GOULD, John (1804-1881) - HART, William Matthew (1830-1908). The Birds of New Guinea and the adjacent Papuan islands, including many new species recently discovered in Australia. By John Gould, F.R.S. Completed after the Author's Death by R. Bowdler Sharpe, F.L.S. &c. Zoological Department, British Museum. SOME PROOF PLATES. London: Henry Sotheran & Co., 36 Piccadilly, 1875-1888.
Folio (21 6/8 x 15 inches). Title-page with printed overslip "SOME PROOF PLATES", 90 uncoloured lithographed plates, one or two with lithographs also on verso, mostly after Hart, some after Gould and Hart, one or two by Sharpe, ANNOTATED THROUGHOUT BY GOULD AND HART (some plates quite dusty, and occasionally creased, some cropped). Modern half red morocco, gilt.
"THE ENTREPRENEURIAL NATURALIST OF THE 1800S IN ENGLAND AND THE PIONEER NATURALIST OF AUSTRALIA" (Sauer for DNB)
First published in 25 parts with 320 plates, and GOULD'S LAST MAJOR WORK. Including Gould's celebrated depictions of many magnificent Birds of Paradise and colourful Parrots. After a lifetime of publishing the imperial folio volumes on birds that made him famous, and an achievement which has never been surpassed, Gould died on 3 February 1881 shortly after the publication of the 12th part of the planned 25. The remaining 13 parts were edited or written by Sharpe and illustrated by Hart.
Initially employed as a taxidermist [he was known as the 'bird-stuffer'] by the Zoological Society, Gould's fascination with birds from the east began in the "late 1820s [when] a collection of birds from the Himalayan mountains arrived at the Society's museum and Gould conceived the idea of publishing a volume of imperial folio sized hand-coloured lithographs of the eighty species, with figures of a hundred birds (A Century of Birds Hitherto Unfigured from the Himalaya Mountains, 1830-32). Gould's friend and mentor N. A. Vigors supplied the text. Elizabeth Gould made the drawings and transferred them to the large lithographic stones. Having failed to find a publisher, Gould undertook to publish the work himself; it appeared in twenty monthly parts, four plates to a part, and was completed ahead of schedule. "With this volume Gould initiated a format of publishing that he was to continue for the next fifty years, although for future works he was to write his own text. Eventually fifty imperial folio volumes were published on the birds of the world, except Africa, and on the mammals of Australia-he always had a number of works in progress at the same time. Several smaller volumes, the majority not illustrated, were published, and he also presented more than 300 scientific papers.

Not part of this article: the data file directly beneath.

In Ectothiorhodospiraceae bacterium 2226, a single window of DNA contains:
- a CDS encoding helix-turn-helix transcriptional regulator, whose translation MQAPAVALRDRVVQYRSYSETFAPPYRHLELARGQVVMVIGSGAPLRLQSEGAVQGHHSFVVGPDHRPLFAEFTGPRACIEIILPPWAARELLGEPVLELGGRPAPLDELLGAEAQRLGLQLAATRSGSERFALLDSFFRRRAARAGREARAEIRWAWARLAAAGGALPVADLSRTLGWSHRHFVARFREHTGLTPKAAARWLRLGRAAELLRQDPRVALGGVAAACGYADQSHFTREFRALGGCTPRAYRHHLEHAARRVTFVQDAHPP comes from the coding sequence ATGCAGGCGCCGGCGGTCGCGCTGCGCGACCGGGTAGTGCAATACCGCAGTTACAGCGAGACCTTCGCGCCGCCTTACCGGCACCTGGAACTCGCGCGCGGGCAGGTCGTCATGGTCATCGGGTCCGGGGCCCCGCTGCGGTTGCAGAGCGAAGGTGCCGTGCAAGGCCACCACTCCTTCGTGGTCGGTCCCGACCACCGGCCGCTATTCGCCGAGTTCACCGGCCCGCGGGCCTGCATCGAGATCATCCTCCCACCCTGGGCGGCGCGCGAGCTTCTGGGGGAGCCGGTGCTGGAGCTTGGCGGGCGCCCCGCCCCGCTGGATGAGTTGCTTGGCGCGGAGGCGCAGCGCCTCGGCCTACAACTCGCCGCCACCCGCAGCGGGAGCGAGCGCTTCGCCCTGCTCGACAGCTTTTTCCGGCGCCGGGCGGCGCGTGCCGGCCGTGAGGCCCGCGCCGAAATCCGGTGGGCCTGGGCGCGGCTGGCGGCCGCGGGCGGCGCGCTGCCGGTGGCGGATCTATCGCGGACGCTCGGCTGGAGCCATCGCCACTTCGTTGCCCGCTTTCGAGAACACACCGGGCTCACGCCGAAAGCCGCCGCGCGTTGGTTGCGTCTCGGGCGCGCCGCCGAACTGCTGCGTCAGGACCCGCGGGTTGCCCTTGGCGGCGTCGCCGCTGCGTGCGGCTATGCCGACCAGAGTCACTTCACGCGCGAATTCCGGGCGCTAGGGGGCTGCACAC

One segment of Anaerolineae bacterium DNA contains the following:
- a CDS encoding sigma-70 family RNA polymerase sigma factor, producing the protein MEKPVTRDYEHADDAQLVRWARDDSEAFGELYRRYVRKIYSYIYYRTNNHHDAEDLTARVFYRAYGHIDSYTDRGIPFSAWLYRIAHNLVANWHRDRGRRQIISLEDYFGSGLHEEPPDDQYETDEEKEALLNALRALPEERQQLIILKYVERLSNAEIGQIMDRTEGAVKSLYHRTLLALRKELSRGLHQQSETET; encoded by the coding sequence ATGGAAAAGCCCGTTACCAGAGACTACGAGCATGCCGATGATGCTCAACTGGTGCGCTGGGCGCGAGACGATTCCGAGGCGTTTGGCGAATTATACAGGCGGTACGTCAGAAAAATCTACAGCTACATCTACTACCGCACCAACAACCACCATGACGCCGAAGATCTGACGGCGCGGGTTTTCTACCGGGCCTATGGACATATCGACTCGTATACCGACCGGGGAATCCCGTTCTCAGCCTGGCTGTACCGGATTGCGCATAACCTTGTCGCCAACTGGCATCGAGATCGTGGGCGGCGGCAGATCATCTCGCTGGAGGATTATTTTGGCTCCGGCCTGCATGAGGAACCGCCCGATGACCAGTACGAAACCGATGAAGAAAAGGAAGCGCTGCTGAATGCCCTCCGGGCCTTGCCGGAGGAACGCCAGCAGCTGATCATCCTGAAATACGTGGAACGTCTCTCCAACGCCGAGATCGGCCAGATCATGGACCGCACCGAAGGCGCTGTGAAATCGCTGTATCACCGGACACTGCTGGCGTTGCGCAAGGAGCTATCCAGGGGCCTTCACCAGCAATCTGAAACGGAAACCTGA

"His hand-coloured lithographic plates, more than 3300 in total, are called 'Gould plates'. Although he did not paint the final illustrations, this description is largely correct: he was the collector (especially in Australia) or purchaser of the specimens, the taxonomist, the publisher, the agent, and the distributor of the parts or volumes. He never claimed he was the artist for these plates, but repeatedly wrote of the 'rough sketches' he made from which, with reference to the specimens, his artists painted the finished drawings. The design and natural arrangement of the birds on the plates was due to the genius of John Gould, and a Gould plate has a distinctive beauty and quality. His wife was his first artist. She was followed by Edward Lear, Henry Constantine Richter, William Matthew Hart, and Joseph Wolf" (Gordon C. Sauer for DNB).
William Matthew Hart, an American artist, began working for Gould in the summer of 1851. He made the pattern plates (the master illustrations to be copied by the colouring workshop) for the humming birds and highlighted them with the metallic paints that make those plates so exquisite. He worked on 'The Birds of Great Britain' with H C Richter, and by 1870 was Gould's chief artist and lithographer, in addition to his continued work finishing the plates by hand. Following Gould's death in 1881, Hart was employed by Dr R Bowdler-Sharpe to complete Gould's work on 'The Birds of New Guinea'. Hart's most celebrated work was on the Birds of Paradise in 'The Birds of New Guinea' where his their extravagant colouring suited his tendency to overcolour. Maureen Lambourne "John Gould Birdman", page 42.Nissen IVB 373; Anker 181; Fine Bird Books (1990) p.102; Sauer 27; Wood p.365; Zimmer pp.262-263. Catalogued by Kate Hunter